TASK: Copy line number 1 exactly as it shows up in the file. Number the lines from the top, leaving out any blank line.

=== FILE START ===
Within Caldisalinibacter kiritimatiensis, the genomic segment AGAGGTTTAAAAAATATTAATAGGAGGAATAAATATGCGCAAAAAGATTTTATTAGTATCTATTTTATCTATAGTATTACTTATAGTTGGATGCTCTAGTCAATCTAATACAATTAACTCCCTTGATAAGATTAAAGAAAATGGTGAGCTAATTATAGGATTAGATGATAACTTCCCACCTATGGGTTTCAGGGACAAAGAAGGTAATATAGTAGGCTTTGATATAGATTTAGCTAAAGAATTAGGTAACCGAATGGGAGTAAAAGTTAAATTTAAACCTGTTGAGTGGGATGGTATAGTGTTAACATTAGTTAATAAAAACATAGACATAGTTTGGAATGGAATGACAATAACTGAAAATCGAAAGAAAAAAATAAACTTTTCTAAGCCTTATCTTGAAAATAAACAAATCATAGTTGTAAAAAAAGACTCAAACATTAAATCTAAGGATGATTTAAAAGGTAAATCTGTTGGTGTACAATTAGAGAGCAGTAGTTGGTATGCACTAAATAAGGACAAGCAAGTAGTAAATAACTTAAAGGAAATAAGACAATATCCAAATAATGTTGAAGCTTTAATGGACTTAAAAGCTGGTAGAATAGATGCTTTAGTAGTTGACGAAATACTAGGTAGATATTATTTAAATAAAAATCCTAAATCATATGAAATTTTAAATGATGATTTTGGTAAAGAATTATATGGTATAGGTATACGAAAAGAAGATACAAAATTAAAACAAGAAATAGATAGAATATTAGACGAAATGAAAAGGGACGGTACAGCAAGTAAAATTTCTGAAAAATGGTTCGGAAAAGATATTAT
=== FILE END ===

Within Caldisalinibacter kiritimatiensis, the genomic segment AGAGGTTTAAAAAATATTAATAGGAGGAATAAATATGCGCAAAAAGATTTTATTAGTATCTATTTTATCTATAGTATTACTTATAGTTGGATGCTCTAGTCAATCTAATACAATTAACTCCCTTGATAAGATTAAAGAAAATGGTGAGCTAATTATAGGATTAGATGATAACTTCCCACCTATGGGTTTCAGGGACAAAGAAGGTAATATAGTAGGCTTTGATATAGATTTAGCTAAAGAATTAGGTAACCGAATGGGAGTAAAAGTTAAATTTAAACCTGTTGAGTGGGATGGTATAGTGTTAACATTAGTTAATAAAAACATAGACATAGTTTGGAATGGAATGACAATAACTGAAAATCGAAAGAAAAAAATAAACTTTTCTAAGCCTTATCTTGAAAATAAACAAATCATAGTTGTAAAAAAAGACTCAAACATTAAATCTAAGGATGATTTAAAAGGTAAATCTGTTGGTGTACAATTAGAGAGCAGTAGTTGGTATGCACTAAATAAGGACAAGCAAGTAGTAAATAACTTAAAGGAAATAAGACAATATCCAAATAATGTTGAAGCTTTAATGGACTTAAAAGCTGGTAGAATAGATGCTTTAGTAGTTGACGAAATACTAGGTAGATATTATTTAAATAAAAATCCTAAATCATATGAAATTTTAAATGATGATTTTGGTAAAGAATTATATGGTATAGGTATACGAAAAGAAGATACAAAATTAAAACAAGAAATAGATAGAATATTAGACGAAATGAAAAGGGACGGTACAGCAAGTAAAATTTCTGAAAAATGGTTCGGAAAAGATATTAT